There's many people that fail at real estate investing and there's people that succeed. There's many people that succeed in building businesses and online businesses, and there's many people that fail. The same with gold and silver, the same with stock trading and options trading, and other paper assets. In the same breath I would also say you should know what the difference is between an asset and a liability. I'm a big fan of Robert Kiyosaki and he really goes into this and has identified one of the biggest reasons that people stay poor, and little cause is they don't know the difference between an asset and a liability. I will do an entire show to talk about the difference between an asset and a liability. We will look at real estate, commodities, businesses, and paper assets.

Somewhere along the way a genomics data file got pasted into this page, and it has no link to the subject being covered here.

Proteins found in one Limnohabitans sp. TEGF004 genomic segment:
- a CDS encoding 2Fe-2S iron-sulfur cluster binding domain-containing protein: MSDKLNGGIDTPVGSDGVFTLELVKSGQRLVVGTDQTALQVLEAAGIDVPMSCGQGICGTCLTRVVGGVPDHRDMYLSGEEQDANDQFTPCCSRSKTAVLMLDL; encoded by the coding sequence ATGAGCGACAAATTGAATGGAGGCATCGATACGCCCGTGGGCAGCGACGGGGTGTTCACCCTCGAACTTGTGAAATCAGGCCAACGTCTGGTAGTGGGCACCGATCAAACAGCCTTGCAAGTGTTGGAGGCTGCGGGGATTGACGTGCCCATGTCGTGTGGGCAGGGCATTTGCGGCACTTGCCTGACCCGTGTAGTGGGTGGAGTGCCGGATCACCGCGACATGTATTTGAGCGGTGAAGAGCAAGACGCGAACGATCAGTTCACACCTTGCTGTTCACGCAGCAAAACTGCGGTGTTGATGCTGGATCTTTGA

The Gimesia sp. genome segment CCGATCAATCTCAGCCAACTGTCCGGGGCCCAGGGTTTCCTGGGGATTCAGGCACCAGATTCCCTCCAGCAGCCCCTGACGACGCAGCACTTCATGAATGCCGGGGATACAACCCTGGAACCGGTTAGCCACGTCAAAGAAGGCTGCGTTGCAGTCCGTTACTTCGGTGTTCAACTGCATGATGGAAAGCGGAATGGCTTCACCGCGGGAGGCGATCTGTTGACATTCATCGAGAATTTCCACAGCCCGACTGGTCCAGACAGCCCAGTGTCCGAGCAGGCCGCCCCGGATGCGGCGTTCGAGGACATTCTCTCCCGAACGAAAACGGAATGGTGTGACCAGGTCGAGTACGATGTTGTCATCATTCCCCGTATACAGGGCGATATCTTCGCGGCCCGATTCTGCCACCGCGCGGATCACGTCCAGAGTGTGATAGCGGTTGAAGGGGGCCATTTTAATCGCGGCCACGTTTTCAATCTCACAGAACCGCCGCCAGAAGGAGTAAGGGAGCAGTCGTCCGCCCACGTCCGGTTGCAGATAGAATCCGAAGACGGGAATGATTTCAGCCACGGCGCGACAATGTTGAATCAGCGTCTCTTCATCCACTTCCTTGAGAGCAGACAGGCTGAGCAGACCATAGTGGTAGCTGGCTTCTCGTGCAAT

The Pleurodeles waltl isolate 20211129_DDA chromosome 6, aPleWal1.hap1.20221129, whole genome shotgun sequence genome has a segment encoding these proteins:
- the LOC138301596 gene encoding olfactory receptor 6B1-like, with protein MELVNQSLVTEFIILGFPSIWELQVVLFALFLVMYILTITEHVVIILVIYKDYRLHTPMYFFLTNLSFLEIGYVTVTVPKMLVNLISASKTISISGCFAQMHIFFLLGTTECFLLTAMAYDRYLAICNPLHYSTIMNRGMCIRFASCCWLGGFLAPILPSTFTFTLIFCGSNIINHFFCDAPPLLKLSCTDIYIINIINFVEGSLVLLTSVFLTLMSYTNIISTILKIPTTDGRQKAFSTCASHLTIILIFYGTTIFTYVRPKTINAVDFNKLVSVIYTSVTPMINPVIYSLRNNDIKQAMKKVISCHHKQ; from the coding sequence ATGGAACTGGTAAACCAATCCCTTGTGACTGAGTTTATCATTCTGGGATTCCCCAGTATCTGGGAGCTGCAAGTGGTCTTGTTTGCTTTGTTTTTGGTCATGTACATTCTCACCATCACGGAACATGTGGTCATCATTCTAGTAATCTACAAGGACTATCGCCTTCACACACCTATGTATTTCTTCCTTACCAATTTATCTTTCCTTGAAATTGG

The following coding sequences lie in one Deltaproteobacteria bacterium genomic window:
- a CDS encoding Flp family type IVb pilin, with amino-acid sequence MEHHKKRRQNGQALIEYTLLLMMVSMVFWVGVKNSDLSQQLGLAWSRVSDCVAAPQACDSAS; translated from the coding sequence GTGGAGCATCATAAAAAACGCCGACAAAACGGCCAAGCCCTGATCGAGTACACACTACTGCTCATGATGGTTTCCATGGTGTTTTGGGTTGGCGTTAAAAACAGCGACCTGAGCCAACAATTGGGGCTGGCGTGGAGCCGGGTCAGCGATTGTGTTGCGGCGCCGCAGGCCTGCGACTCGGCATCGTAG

One of the things that I will discuss, too, in-depth because this is a very, very controversial topic, but I feel that needs to be addressed is is your house an asset? The difference between an asset and a liability is, an asset puts money in your pocket every month and year, and a liability takes money out of your pocket every month and every year. That's the criteria that we should look at all these vehicles at. Now there's a couple of factors that I would look at from a philosophical standpoint, the factors that I would take a look at before I invest in anything is, “Is the investment aligned with your principles and values?” This is a very, very big one. For instance, if you are very much against GMO food, would you buy Monsanto stock? Most people would look at me and say, “Hello, duh, M.C., no. Obviously I will not buy Monsanto stock.”